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Old 01-17-2013, 07:45 PM   #11
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Quote:
Originally Posted by hoppyhoppyhippo

I could be wrong, but as I understand the properties of distilled water (unrelated to brewing) you could have issues with super heating but that shouldn't be an issue with brewing I'd imagine.

I'm just against distilled and other forms of water because they're so expensive. I forget the exact number but it's like 2000 times more expensive to buy water than just use tap water. Say a 5 gallon jug of water is 10 bucks. If you brew 20 batches of beer in 2 years you've spend at least 240 bucks on water. If you buy a reverse osmosis machine for 200 bucks (so a pretty nice one) you still make out since your cost for tap water will be like 3 dollars.
Plus 60 bucks a year for the filters. Or so I've heard, I don't have a system.
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Old 01-17-2013, 08:42 PM   #12
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If I were to use the filtered water from a grocery store do I need to be worried about bacteria and such when adding it to the cooled wort? I can only boil about 3.5 gallons at a time.

Or should I boil that water separately, cool, then add to wort?

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Old 01-17-2013, 10:44 PM   #13
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Quote:
Originally Posted by hoppyhoppyhippo View Post
As I understand it, a charcoal filter (or leaving your water out overnight) removes the chlorine, and for chloramine a charcoal filter also usually works, but if you want to be safe a campden tablet will make sure you're good.
That's not so- chloramine is much trickier to remove, and a normal charcoal filter won't do it.


Quote:
Originally Posted by Upthewazzu View Post
If I were to use the filtered water from a grocery store do I need to be worried about bacteria and such when adding it to the cooled wort? I can only boil about 3.5 gallons at a time.

Or should I boil that water separately, cool, then add to wort?
I never boiled purchased water, but I know that some people do. If you're worried about it, then boiling it and cooling it first would be safe to do. But I don't think it's necessary.
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Old 01-17-2013, 10:55 PM   #14
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I actually just use a refrigerator water line filter from Home Depot (like this one) that I hook to a couple lengths of 3/8" braided tubing and a hose adapter, secured with hose clamps to filter out chlorine. I run the tap water through slowly (about 20-30 minutes to collect 7 gallons) and I've had great success with it; there's no strong smell of chlorine like from the tap and I haven't had any complaints about off flavors.

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Old 01-17-2013, 11:13 PM   #15
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Quote:
Originally Posted by Yooper View Post
That's not so- chloramine is much trickier to remove, and a normal charcoal filter won't do it.
in How to Brew, John Palmer lists activated charcoal filters (should have specified that) and campden tablets as sources to remove chloramine

Potassium Metasulfite is one of the forms of Campden and according to wikipedia potassium metasulfite does neutralize chloramine.

EDIT: Guess I should provide the line for How to Brew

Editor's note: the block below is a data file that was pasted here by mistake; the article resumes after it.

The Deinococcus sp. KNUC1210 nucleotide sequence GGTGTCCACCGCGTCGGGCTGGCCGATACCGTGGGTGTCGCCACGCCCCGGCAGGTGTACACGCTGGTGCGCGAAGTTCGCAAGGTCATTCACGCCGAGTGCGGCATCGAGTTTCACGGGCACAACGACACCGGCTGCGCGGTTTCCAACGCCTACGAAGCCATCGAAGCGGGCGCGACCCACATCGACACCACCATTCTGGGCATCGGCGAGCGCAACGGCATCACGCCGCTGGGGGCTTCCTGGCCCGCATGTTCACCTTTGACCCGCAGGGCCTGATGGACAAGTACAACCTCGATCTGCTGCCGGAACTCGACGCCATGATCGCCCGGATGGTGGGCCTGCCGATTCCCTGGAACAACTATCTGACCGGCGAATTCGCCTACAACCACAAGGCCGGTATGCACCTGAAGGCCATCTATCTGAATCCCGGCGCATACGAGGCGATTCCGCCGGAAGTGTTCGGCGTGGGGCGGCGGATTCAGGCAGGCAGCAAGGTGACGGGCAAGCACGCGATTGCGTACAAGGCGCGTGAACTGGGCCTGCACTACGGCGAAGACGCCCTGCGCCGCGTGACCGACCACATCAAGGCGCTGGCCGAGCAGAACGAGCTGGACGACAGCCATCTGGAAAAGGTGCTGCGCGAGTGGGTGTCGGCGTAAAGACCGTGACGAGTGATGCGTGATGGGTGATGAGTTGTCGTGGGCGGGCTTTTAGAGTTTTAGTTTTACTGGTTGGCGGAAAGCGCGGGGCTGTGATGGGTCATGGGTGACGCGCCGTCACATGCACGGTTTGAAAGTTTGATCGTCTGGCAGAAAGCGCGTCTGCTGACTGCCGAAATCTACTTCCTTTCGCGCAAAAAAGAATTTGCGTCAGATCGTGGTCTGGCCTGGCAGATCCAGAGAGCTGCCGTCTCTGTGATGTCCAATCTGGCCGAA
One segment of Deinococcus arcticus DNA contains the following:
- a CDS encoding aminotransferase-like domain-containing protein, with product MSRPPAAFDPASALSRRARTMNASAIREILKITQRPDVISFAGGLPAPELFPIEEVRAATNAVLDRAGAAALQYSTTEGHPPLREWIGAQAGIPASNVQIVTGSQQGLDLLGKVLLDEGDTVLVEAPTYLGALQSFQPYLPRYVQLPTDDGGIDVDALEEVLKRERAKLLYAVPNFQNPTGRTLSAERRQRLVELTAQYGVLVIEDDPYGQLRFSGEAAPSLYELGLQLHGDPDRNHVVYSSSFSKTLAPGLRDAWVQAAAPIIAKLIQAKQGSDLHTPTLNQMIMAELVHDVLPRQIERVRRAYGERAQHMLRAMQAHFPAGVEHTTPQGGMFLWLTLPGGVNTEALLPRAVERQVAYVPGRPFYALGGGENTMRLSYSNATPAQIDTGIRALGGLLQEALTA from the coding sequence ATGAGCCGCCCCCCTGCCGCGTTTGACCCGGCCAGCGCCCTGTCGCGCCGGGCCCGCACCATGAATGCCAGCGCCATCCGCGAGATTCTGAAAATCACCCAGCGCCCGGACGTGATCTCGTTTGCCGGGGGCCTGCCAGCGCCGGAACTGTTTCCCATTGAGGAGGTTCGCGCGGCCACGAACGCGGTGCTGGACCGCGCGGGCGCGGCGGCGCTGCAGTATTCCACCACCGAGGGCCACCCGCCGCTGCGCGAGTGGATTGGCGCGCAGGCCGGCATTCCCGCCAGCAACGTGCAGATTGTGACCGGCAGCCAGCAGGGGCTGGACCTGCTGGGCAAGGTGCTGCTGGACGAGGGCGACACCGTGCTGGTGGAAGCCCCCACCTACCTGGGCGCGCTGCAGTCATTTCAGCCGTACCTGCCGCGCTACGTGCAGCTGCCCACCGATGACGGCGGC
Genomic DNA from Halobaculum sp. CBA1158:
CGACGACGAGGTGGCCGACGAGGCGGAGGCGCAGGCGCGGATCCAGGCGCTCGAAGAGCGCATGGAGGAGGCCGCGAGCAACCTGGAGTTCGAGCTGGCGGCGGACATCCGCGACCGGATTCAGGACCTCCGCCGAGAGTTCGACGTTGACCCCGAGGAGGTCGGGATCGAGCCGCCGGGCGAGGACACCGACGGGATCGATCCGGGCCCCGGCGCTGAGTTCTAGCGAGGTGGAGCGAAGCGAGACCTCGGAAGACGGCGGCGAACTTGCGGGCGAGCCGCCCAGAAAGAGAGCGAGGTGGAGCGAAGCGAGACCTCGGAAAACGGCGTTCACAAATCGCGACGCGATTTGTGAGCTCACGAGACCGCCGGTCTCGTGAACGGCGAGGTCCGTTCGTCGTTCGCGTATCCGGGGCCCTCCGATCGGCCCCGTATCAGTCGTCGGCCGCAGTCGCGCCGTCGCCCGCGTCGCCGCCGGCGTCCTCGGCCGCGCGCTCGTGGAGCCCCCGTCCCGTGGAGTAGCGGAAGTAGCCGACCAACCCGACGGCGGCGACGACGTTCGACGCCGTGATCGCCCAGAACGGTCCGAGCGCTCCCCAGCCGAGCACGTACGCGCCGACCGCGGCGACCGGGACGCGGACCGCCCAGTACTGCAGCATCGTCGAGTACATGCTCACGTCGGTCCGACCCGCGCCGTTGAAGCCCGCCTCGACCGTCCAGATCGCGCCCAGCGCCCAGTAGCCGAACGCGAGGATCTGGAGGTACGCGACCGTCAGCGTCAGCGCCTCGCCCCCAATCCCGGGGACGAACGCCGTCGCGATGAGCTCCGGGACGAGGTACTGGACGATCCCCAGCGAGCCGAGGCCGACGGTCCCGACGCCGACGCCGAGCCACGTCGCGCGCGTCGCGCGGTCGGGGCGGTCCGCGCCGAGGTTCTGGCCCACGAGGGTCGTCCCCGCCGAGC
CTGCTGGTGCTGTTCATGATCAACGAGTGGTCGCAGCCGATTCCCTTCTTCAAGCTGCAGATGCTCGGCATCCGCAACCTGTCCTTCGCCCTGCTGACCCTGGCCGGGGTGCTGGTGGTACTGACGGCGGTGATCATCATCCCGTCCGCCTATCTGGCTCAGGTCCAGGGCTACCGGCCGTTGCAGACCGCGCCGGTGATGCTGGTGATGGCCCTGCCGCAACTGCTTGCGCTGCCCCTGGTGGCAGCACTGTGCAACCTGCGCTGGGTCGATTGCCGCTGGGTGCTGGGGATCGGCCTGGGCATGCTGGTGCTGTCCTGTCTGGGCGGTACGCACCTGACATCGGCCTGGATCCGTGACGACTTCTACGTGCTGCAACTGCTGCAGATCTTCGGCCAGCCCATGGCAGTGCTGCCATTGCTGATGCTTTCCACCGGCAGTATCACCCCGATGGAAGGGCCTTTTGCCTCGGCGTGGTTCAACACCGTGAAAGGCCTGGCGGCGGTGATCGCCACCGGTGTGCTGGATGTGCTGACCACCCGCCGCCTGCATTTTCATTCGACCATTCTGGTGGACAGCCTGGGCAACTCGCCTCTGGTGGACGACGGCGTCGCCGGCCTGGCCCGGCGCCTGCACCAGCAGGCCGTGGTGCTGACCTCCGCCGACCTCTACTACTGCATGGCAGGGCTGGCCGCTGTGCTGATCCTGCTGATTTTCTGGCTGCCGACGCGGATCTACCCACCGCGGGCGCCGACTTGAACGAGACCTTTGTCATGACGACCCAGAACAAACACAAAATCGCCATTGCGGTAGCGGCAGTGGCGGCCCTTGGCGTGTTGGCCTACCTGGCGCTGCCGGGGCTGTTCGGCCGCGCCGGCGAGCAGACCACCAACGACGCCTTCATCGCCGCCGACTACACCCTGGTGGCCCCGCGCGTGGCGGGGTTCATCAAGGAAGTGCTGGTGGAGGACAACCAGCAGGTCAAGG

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Old 01-18-2013, 04:20 AM   #16
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I haven't used Campden tablets but I've heard rumors that it can affect fermentation. Has anyone run into this?

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Old 01-18-2013, 04:34 AM   #17
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Wal Mart uses the Culligan RO system which has 5 different filtration systems applied, including UV light. It costs me $3.40 for 10 gallons. I then use the Bru'n Water spreadsheet and set the dilution to 100% RO water and build my water profile from there. By far the best improvement in my brewing process in the past few months. Bru'n Water takes some time, patience, and persistence to learn. But the developer has done an outstanding job making it useful for home brewers. Try it out!!

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Old 01-18-2013, 06:08 AM   #18
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I just went to Walmart and picked up 6 gallons of their drinking water. I think it cost me 88 cents a gallon. To me that is much easier than messing around with all the filtration systems. And to me (a broke college student) that is very cheap.

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Old 01-18-2013, 11:31 AM   #19
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Quote:
Originally Posted by scoundrel
I haven't used Campden tablets but I've heard rumors that it can affect fermentation. Has anyone run into this?
I have heard that using too much can affect yeast viability. The article I read suggested ascorbic acid instead as it will neutralize chlorine and chloramines and overdoing it will not affect the yeast. Plus you need like 1/2 tsp for 5 gal. I think it is actually cheaper than campden tablets.
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Old 01-18-2013, 11:36 AM   #20
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Quote:
Originally Posted by freisste

I have heard that using too much can affect yeast viability. The article I read suggested ascorbic acid instead as it will neutralize chlorine and chloramines and overdoing it will not affect the yeast. Plus you need like 1/2 tsp for 5 gal. I think it is actually cheaper than campden tablets.
Here's my source. Whether or not it is 100% accurate, I cannot say.

http://www.picobrewery.com/askarchive/chloramine.htm
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